15. There's areas at at this site that have almost zero modern influence/targets/trash, but if you wonder towards civilization more modern junk shows up, but mixed in with the oldies. Yes that's the one! That barber dime was spent at Golden Gate Park and could've just as easily been lost there. Local legend says it was, I don't know. I saw that Pawn Stars with the unreadable date barber, what a joker haha Our history doesn't go back as far, but as coins go we're lucky to find a high number of San Francisco and Carson City minted coins, a lot of the 1800's ones were good ones. I've been blessed to dig some rare dates, 1916D Mercury dime, dozens of semi-key date seateds and barbers, two rare date/mint gold coins, a "less then 100 known" per PCGS seated quarter. Then there's the relics 🙂 I love this hobby, every conductor is a lottery ticket!
  16. I came to the same conclusion after I compared a bunch of targets. I think it will be a good coil, it'll come out the next time I'm hunting a busy site.
  17. Nice powder flasks!! With all those finds, there has to be coins and/or tokens there.
  18. Wanted to watch Dig Fellas, but it's not available anywhere. The detecting program from the UK was great, although it was fictional.
  19. Any Medieval gold coin would be any detectorists home run, but this guy won the lottery!! It's interesting that penny and cent are not the same thing. Even though they are commonly incorrectly called pennies in the United States, we have never used pennies here since instituting our currency standard, as our currency system is based on the Spanish dollar aka pieces of eight.
  20. I think that flask may have slipped out of my pocket haha 🥃 So what's the ruie for repurposing these in a Covid world? If it wasn't sketchy before, is it now? 🤔 Just asking for a friend...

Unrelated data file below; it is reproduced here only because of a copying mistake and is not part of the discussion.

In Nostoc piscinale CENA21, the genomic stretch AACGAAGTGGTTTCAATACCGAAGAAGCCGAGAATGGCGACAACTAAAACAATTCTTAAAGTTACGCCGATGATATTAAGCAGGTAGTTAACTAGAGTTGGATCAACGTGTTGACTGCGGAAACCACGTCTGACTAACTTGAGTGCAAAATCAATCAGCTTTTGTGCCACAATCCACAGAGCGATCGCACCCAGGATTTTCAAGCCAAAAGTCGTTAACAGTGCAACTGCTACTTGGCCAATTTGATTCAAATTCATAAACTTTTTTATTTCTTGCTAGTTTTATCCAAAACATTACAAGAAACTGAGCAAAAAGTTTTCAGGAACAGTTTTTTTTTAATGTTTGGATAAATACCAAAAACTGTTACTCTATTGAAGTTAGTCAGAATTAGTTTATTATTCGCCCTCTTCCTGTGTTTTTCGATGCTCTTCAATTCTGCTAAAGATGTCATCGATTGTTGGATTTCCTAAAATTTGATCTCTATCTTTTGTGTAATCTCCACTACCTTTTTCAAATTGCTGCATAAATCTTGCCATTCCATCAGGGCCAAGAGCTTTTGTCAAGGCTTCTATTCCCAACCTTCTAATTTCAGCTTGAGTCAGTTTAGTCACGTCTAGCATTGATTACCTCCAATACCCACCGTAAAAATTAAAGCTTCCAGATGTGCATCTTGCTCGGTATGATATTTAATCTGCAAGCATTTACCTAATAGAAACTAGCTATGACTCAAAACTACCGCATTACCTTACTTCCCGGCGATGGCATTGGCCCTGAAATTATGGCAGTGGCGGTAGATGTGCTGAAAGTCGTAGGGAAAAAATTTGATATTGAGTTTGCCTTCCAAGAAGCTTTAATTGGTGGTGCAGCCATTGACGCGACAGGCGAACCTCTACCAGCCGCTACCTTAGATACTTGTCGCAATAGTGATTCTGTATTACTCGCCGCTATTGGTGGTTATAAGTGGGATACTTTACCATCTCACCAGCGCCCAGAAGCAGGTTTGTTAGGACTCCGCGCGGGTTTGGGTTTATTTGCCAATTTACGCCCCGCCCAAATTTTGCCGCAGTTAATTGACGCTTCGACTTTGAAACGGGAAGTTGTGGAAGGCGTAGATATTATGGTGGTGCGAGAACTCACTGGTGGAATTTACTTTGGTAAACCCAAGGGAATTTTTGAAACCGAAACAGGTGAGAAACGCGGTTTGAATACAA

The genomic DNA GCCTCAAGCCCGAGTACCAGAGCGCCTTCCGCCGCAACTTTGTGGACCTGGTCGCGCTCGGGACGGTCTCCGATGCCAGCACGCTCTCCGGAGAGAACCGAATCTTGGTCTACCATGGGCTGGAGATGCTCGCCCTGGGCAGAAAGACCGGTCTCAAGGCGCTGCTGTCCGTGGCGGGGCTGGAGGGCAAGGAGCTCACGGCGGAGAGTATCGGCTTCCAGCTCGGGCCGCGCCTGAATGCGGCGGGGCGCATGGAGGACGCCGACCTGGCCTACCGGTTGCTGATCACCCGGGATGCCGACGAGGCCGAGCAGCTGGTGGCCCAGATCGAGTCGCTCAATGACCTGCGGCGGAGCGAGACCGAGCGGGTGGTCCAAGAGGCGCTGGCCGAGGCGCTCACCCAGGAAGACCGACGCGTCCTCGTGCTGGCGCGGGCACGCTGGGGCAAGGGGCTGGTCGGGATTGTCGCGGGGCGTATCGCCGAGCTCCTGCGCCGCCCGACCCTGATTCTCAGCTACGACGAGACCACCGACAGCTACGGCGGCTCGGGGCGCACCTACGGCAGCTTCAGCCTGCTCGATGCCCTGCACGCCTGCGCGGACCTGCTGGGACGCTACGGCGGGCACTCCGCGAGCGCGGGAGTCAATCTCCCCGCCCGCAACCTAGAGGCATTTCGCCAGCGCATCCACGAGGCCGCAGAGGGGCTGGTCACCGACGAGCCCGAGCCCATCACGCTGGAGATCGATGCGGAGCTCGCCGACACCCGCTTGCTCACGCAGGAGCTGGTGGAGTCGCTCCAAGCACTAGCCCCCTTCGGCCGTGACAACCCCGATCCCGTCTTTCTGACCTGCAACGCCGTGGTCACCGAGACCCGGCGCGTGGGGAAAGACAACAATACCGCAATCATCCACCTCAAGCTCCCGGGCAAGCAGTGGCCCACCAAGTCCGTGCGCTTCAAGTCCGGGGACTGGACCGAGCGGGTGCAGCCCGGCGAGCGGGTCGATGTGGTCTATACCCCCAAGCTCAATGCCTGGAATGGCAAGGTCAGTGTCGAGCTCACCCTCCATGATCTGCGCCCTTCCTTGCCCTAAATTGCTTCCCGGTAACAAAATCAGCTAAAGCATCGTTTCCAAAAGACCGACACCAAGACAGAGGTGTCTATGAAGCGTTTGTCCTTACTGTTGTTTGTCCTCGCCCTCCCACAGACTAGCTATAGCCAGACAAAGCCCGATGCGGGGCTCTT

21. Love the watch fob!! If you only have to walk to the sites to get that, imagine what must be in short driving distance?
  22. You could certainly be right. They sure screamed like silver, but they're not marked. We've had good success doing this at a mid-1800's stage stop, we're actually to the point that you have to clear brush if you want new dirt to detect. If I were wealthy I'd hire a landscaping crew to remove all the sagebrush under the guise of "fire protection" haha Thanks El. BTW according to my notes the tracker you ordered is the basic model, if you want to track Tom, you'll need to upgrade to the Deluxe model 🙂 Thank you, every high conductor there could be "the one" haha Love digging the earliest history we can reach. Thanks, it's nice to get a out a little. I've never found a button hook, maybe Tom has. Kind of surprising as I'm sure they were in high use, but maybe not in these early frontier sites. Given they mostly came in by ship, no stores or trading posts existed yet, they probably brought a minimal amount of necessities. I would envision those as a later western era industrial revolution era type of item (1880's+), but I've never found one hunting ghost towns before where it seems like something like this could be found. Neat find really. If you're going to dream, dream big! A coin like that would be awesome. It's funny, I forget the year, but the director or some other such employee at the San Francisco mint gave his daughter a barber dime at the Children's Playground at Golden Gate Park in San Francisco, and she spent it on an ice cream. It was one of something like 15 known to exist type barber dimes, basically the holy grail of barber dimes. So who knows what's waiting to be dug up. I've been fortunate to dig two gold coins, and both were rare dates/mints, one's an example of less then 100 known to exist (according to PCGS). You gotta love that, that's what keeps us going in this hobby 🙂 The button is in pretty good shape. I cleaned it with Naval Jelly to remove the crud and then hit it w/lemon juice to clean up any remaining gold gilt. It came out pretty good, still a lot of gold gilt left on the front. Some sites out here have nice sandy loamy arid soil, and as long as there's not farming or animal pasturing going on, a lot of targets come out of the ground looking like they were just lost. We have an area like that where the targets mostly come out in beautiful condition, but down the road is a stage stop in a cattle pasture, been cattle there for over 100 years, silver coins tend to come out in poor condition.
×
×
  • Create New...